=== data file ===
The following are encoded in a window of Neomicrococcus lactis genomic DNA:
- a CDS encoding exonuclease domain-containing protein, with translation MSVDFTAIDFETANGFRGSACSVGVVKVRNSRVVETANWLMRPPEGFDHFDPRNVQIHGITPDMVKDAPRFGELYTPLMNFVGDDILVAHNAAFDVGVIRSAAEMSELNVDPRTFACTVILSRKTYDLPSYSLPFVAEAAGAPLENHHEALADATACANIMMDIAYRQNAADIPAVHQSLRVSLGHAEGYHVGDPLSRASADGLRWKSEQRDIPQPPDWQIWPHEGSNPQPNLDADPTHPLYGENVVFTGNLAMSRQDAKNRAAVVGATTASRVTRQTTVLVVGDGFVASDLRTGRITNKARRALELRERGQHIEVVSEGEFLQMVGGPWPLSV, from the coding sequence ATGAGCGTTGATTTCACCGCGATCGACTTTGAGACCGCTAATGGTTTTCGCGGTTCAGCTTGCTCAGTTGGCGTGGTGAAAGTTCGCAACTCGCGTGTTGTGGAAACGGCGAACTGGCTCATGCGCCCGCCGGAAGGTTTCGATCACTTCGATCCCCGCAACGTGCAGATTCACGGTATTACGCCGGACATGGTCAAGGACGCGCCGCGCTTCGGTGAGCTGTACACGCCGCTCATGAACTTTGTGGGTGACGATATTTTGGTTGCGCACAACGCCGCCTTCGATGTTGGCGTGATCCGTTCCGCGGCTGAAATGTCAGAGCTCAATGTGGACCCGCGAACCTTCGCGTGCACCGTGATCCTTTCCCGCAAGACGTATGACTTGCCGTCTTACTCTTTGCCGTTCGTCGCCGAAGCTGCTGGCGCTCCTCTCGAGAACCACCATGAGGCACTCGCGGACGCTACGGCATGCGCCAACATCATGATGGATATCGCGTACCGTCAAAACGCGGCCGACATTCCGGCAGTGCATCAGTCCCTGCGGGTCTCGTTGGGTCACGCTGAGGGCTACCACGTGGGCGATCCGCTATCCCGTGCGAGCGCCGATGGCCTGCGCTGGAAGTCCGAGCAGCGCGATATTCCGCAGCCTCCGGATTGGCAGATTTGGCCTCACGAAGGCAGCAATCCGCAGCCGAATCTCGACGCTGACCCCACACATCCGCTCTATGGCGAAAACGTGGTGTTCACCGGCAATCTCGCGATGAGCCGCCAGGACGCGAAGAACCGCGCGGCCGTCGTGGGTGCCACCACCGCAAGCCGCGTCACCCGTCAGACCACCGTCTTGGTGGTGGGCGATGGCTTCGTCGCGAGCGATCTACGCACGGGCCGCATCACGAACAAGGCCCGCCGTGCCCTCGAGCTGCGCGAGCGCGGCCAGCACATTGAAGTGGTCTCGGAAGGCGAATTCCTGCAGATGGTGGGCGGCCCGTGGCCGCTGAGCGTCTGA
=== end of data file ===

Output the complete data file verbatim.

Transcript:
The following are encoded in a window of Neomicrococcus lactis genomic DNA:
- a CDS encoding exonuclease domain-containing protein, with translation MSVDFTAIDFETANGFRGSACSVGVVKVRNSRVVETANWLMRPPEGFDHFDPRNVQIHGITPDMVKDAPRFGELYTPLMNFVGDDILVAHNAAFDVGVIRSAAEMSELNVDPRTFACTVILSRKTYDLPSYSLPFVAEAAGAPLENHHEALADATACANIMMDIAYRQNAADIPAVHQSLRVSLGHAEGYHVGDPLSRASADGLRWKSEQRDIPQPPDWQIWPHEGSNPQPNLDADPTHPLYGENVVFTGNLAMSRQDAKNRAAVVGATTASRVTRQTTVLVVGDGFVASDLRTGRITNKARRALELRERGQHIEVVSEGEFLQMVGGPWPLSV, from the coding sequence ATGAGCGTTGATTTCACCGCGATCGACTTTGAGACCGCTAATGGTTTTCGCGGTTCAGCTTGCTCAGTTGGCGTGGTGAAAGTTCGCAACTCGCGTGTTGTGGAAACGGCGAACTGGCTCATGCGCCCGCCGGAAGGTTTCGATCACTTCGATCCCCGCAACGTGCAGATTCACGGTATTACGCCGGACATGGTCAAGGACGCGCCGCGCTTCGGTGAGCTGTACACGCCGCTCATGAACTTTGTGGGTGACGATATTTTGGTTGCGCACAACGCCGCCTTCGATGTTGGCGTGATCCGTTCCGCGGCTGAAATGTCAGAGCTCAATGTGGACCCGCGAACCTTCGCGTGCACCGTGATCCTTTCCCGCAAGACGTATGACTTGCCGTCTTACTCTTTGCCGTTCGTCGCCGAAGCTGCTGGCGCTCCTCTCGAGAACCACCATGAGGCACTCGCGGACGCTACGGCATGCGCCAACATCATGATGGATATCGCGTACCGTCAAAACGCGGCCGACATTCCGGCAGTGCATCAGTCCCTGCGGGTCTCGTTGGGTCACGCTGAGGGCTACCACGTGGGCGATCCGCTATCCCGTGCGAGCGCCGATGGCCTGCGCTGGAAGTCCGAGCAGCGCGATATTCCGCAGCCTCCGGATTGGCAGATTTGGCCTCACGAAGGCAGCAATCCGCAGCCGAATCTCGACGCTGACCCCACACATCCGCTCTATGGCGAAAACGTGGTGTTCACCGGCAATCTCGCGATGAGCCGCCAGGACGCGAAGAACCGCGCGGCCGTCGTGGGTGCCACCACCGCAAGCCGCGTCACCCGTCAGACCACCGTCTTGGTGGTGGGCGATGGCTTCGTCGCGAGCGATCTACGCACGGGCCGCATCACGAACAAGGCCCGCCGTGCCCTCGAGCTGCGCGAGCGCGGCCAGCACATTGAAGTGGTCTCGGAAGGCGAATTCCTGCAGATGGTGGGCGGCCCGTGGCCGCTGAGCGTCTGA